Mung Bean Porridge or Soup (Instant Pot) (电压锅绿豆汤/粥 Dian Ya Guo Lu Dou Tang/Zhou)
June 18, 2022  Print
The weather in Texas has been terribly hot lately. I have been getting heat warnings pretty much every day for the past week. Even when I only stayed outside for 10 minutes to water my garden, I felt like I was being roasted by the searing sun. The high humidity also makes things worse.
So today’s recipe, Instant Pot Mung Bean Soup/Porridge, is another one that helps me beat the heat—much like the other recipes have been posting recently, like Soft Tofu Green Onion Salad and Simple Bell Pepper Salad.
Mung beans are widely used in Asian cuisine. They can be made into porridge, soups, curries, salads, desserts, etc. In Chinese culture, mung beans are said to clear away heat and detox the body. I previously shared some recipes using mung bean sprouts, like Mung Bean Sprout Salad and Stirfry Mung Bean Sprouts. Where I grew up, mung bean soup and porridge are must-haves in the summer. To make things easier, my grandparents would sometimes put some cleaned mung beans in an old-school thermos and fill the thermos with boiling water. The next day, the the mung bean soup would be ready to drink!
Nowadays, with an Instant Pot, making mung bean soup and porridge is much faster. I just need to add some mung beans and water to my Instant Pot and forget about it. The results will vary depending on the mineral content of your tap water. The mung bean soup made with harder water (i.e. more mineral content) tends to be less green and more reddish. Also, the longer the cooking time, the darker the resulting color. The taste will remain the same.
I like drinking the mung bean soup as a summer drink. But I do save the solids for desserts, which I will cover in a future post. You can mix the liquid with solids and eat it as porridge. I usually add some rock sugar if preparing mung bean soup for my kids. They absolutely love it!
Another word of caution. I was always told by my grandparents not to go overboard with drinking mung bean soup and porridge. One or two bowls at a time is fine, but drinking too much may cause some people GI symptoms.
Tool: Instant Pot
Gluten Free, Vegan, Low Carb
Preparation Time: 5 minutes
Total Time: 50 minutes
Servings: 8 to 10 people
- 1 cup mung beans 1
- ~2.5 quarts (10 cups) water 2
- rock sugar (optional)
- Thoroughly rinse the mung beans several times to remove any surface dirt. Add the mung beans to an instant pot. Pour in the 10 cups of water. The water level should be slightly below the 1/2 mark for a 6 quart Instant Pot (if you are too lazy to measure, you can fill the water to the 1/2 mark). As a safety precaution, the water should never exceed the 1/2 mark level for any Instant Pot (Always follow the directions of your Instant Pot!).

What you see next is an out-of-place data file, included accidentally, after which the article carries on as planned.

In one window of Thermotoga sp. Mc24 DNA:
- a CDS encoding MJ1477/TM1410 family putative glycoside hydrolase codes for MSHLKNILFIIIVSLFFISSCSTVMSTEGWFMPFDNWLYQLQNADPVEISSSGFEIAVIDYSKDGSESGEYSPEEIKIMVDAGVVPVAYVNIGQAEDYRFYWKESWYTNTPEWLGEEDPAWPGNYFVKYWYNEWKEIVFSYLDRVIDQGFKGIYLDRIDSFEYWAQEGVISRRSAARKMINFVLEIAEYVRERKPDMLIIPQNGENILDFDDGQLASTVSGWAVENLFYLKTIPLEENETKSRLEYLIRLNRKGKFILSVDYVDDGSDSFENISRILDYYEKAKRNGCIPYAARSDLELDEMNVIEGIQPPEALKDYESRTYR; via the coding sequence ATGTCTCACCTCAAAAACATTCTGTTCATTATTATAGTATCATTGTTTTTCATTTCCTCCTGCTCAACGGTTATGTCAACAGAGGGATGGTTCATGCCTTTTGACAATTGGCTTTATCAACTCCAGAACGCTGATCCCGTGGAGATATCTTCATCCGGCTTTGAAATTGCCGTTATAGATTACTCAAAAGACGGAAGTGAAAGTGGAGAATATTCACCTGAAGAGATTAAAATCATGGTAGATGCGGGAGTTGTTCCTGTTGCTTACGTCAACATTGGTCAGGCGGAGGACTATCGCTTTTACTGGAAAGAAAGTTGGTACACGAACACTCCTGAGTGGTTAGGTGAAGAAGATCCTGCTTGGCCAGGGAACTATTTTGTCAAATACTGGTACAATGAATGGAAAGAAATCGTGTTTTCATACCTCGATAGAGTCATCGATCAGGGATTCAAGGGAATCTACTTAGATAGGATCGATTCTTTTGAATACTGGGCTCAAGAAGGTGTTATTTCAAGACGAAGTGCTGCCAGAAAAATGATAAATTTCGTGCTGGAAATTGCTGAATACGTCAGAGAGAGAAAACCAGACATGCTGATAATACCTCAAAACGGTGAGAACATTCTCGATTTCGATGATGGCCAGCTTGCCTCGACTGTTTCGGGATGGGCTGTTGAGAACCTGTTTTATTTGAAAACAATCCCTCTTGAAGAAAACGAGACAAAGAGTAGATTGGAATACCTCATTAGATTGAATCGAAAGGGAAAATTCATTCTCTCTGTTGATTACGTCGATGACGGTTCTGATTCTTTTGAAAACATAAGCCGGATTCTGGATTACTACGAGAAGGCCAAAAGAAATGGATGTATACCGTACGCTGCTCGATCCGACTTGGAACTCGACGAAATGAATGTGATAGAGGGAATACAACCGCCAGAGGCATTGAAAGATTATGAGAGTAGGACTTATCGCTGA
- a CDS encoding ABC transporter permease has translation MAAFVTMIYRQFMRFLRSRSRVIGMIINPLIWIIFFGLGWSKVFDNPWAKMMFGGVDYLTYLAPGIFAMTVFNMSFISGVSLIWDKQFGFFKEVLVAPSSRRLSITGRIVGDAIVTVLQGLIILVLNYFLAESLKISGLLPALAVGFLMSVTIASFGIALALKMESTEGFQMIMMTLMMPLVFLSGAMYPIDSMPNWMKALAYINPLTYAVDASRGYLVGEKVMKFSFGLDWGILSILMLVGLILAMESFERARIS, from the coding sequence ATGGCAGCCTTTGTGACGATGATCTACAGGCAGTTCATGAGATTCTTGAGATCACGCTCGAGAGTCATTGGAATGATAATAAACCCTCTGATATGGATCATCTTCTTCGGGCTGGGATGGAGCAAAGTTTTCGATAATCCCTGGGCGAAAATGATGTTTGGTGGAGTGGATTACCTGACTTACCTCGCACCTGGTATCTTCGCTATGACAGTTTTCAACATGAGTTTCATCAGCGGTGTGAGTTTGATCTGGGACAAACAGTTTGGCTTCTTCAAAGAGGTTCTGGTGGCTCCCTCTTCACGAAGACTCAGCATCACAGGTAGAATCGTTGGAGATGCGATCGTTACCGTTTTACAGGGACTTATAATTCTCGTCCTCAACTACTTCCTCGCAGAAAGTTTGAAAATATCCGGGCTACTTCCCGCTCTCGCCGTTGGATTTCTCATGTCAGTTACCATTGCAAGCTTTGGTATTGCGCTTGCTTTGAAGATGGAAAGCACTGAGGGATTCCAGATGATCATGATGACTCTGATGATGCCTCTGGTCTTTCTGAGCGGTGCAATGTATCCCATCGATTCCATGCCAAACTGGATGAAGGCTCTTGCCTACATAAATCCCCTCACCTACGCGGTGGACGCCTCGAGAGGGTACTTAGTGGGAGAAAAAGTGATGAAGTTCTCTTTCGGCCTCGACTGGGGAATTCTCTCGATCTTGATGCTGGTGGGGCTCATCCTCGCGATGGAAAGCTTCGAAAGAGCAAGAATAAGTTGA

- Close and lock the instant pot lid. Make sure the steam valve points towards “sealing,” and not “venting.” Press the “Porridge” button on the Instant Pot and set the timer to 30 minutes.
- When the Instant Pot is done cooking the mung beans, it will switch to the “Keep Warm” mode automatically. You can use a utensil to manually switch the valve to the “Venting” position to let out the steam. Although for this recipe, there may be some liquid escaping along with the steam during venting. (WARNING: Never use your hand to turn the valve as the steam will be hot. ALWAYS follow all safety instructions that come with your particular Instant Pot.) Optionally: if you are not pressed for time, wait 15-20 minutes until the Instant Pot naturally releases pressure. No matter the method, be sure to wait until the little floater next to the valve drops down before opening the lid.
- Mung bean soup: Use a strainer to filter out the liquid from the solids. Pour some of the mung bean soup into a bowl or cup. Add one or two rock sugar pieces (optional) for a sweeter taste. Drink either warm or chilled.
- Mung bean porridge: mix the liquid with the mung bean solids and pour the mixture into a bowl. Add one or two rock sugar pieces (optional) for a sweeter taste. Drink the porridge either warm or chilled.
- You can find mung beans in an Asian grocery store. They are usually sold in sealed bags. Many western chain grocery stores also carry mung beans.
- The ratio for mung beans to water should be close to 1:10. Depending on the tap water in your area, you might get a different-colored soup than what’s depicted. Hard water tends to result in more reddish-colored mung bean soup, whereas soft water tends to result green-colored mung bean soup. Also, the longer the mung beans are cooked in water, the more reddish the color will be. This is due to the polyphenolics in mung beans being oxidized, which causes the color to turn from green to red. The color does not affect taste at all. But it is said that the oxidized polyphenolics have fewer beneficial effects. The water I have here in Texas is quite hard (more calcium and magnesium), so the color of my mung bean soup is more reddish. But I’ve also tried using distilled water to make the soup, and the color is definitely more green.
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